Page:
Friday, July 10, 2020

Aside From Being Kryptonite For BeeDee - What Is Boasian Anti-Racism?

policytensor |  The core idea of Boasian antiracism is the negation of the core idea of high racialism, the hegemonic ideology of the Western world, and beyond, from the turn of the century to the anti-systemic turn after 1968. In order to understand the contours of Boasian antiracism, we must therefore begin with high racialism. The core belief of high racialism was that the world was composed of discrete anthropological races that sat in a natural hierarchy of ability, and it was these biological differences between races that explained why some nations were rich and strong and others poor and weak. As I explained last year,

What made racial taxonomy so compelling was what it was mobilized to explain: the astonishing scale of global polarization. As Westerners contemplated the human condition at the turn of the century, the dominant fact that cried out for explanation was the highly uneven distribution of wealth and power on earth. It did really look like fate had thrust the responsibility of the world on Anglo-Saxon shoulders; that Europe and its offshoots were vastly more advanced, civilized and powerful that the rest of the world; that Oriental or Russian armies simply couldn’t put up a fight with a European great power; that six thousand Englishmen could rule over hundreds of millions of Indians without fear of getting their throats cut. The most compelling explanation was the most straightforward one. To the sharpest knives in the turn of the century drawer, what explained the polarization of the world was the natural hierarchy of the races.

Ashley Montagu was the first to question the existence of biological races in 1942. But since before the turn of the century, Franz Boas, a physical anthropologist at Columbia, had been questioning self-satisfied perceptions of innate biological differences between the races. In the mid-1930s, his students at Columbia Anthropology, above all, Ashley Montagu, Margret Mead and Ruth Benedict, argued forcefully against Nazi racism—this was the first time the word “racism” appeared in public; ‘race prejudice’ was used before that.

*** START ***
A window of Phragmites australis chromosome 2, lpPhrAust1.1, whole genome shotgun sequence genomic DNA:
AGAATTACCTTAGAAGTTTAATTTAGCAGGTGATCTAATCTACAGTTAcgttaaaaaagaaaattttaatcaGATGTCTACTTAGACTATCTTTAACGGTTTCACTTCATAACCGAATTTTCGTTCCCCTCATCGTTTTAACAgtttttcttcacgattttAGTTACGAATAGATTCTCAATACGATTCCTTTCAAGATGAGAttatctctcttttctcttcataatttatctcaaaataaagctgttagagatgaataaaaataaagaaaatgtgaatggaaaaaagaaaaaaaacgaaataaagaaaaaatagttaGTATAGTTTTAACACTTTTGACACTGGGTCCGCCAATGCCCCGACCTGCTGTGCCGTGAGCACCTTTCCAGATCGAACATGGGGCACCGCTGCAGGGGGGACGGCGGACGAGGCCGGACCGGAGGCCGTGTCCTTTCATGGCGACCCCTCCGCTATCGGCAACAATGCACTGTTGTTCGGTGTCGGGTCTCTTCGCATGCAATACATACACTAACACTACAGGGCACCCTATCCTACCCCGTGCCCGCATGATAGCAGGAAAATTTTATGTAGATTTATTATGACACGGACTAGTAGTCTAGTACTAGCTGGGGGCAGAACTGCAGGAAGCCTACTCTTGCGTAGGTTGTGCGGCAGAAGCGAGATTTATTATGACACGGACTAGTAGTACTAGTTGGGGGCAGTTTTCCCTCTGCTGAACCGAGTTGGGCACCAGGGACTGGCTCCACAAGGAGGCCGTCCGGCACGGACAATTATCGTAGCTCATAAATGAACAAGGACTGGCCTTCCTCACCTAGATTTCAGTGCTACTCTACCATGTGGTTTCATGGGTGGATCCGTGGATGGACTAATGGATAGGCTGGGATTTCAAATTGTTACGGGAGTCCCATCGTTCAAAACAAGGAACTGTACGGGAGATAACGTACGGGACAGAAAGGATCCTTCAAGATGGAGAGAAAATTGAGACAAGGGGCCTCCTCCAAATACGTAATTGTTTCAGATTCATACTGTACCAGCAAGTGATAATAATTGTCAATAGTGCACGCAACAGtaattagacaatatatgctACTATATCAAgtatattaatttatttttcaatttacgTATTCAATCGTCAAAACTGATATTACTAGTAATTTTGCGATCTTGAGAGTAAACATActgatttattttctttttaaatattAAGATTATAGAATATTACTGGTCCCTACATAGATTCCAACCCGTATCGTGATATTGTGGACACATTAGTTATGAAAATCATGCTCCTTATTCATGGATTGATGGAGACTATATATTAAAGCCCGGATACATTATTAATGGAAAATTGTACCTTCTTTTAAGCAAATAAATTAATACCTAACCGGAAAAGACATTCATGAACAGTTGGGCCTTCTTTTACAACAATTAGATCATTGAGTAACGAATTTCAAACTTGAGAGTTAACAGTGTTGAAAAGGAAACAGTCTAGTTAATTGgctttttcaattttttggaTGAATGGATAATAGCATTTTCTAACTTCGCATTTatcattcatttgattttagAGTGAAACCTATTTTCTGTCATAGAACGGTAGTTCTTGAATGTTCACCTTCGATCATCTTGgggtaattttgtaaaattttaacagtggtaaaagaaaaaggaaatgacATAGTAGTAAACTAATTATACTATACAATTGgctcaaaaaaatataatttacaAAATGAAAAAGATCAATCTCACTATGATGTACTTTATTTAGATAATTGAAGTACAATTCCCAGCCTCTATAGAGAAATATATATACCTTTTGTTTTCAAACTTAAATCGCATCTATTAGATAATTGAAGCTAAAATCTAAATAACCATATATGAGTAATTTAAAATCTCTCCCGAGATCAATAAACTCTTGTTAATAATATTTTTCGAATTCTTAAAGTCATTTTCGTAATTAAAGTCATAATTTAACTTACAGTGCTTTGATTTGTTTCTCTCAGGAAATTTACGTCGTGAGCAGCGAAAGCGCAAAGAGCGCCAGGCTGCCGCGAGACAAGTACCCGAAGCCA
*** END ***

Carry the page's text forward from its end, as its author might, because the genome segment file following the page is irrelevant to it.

There are two important facts to note about high racialism. First, there was hardly any daylight between the German and Anglo-Saxon understanding of race. Both were, in the final analysis, anchored in the scientific discourse of physical anthropology—no one, including the Nazis, was free to reject the main claims of ‘the science of race’.

Second, high racialism did not die after Auschwitz. A lot of scholars have made claims to the contrary.

The 1950 UNESCO Statement on Race looms large in the historical study of “race” in the 20th century. Historians, sociologists, anthropologists and others point to the 1950 Statement on Race as the key moment in which science was harnessed in the political battle to combat racism and overturn the philosophical underpinnings of European colonialism and Jim Crow. These scholars recognize how the UNESCO Statement was doubly significant because the newly formed United Nations called for such an effort along with its 1948 Universal Declaration of Human Rights, and because the Statement apparently signaled the triumph of anti‐racist anthropology over the science that had defined social Darwinism, eugenics, and the Holocaust (Baker 1998; Banton 2002; Barkan 1992; Graves 2001; Kohn 1995; Patterson 2001; Shipman 2002; Tucker 1994; Zack 2002).

These scholars are mistaken. Not a single physical anthropologist contributed to the 1950 UNESCO Statement on Race, which was authored by a small coterie of Boasian antiracists led by Ashley Montagu. It is fair bet that the vast majority of physical anthropologists disagreed with it. The dominant figure in the scientific understanding of race at midcentury was Carlton Coon. Coon’s magnum opus, The Origin of Races was published in 1962. He posited H. erectus and H. sapiens as stages of hominin development. He argued that some continental races achieved sapiens status later than others, and mobilized their differential time-depth to explain global polarization. The monograph, with its obvious racist implications, was seized on by southern racists, including Coon’s cousin Putnam, to contest school desegregation. It was also immediately contested by Boasian antiracists.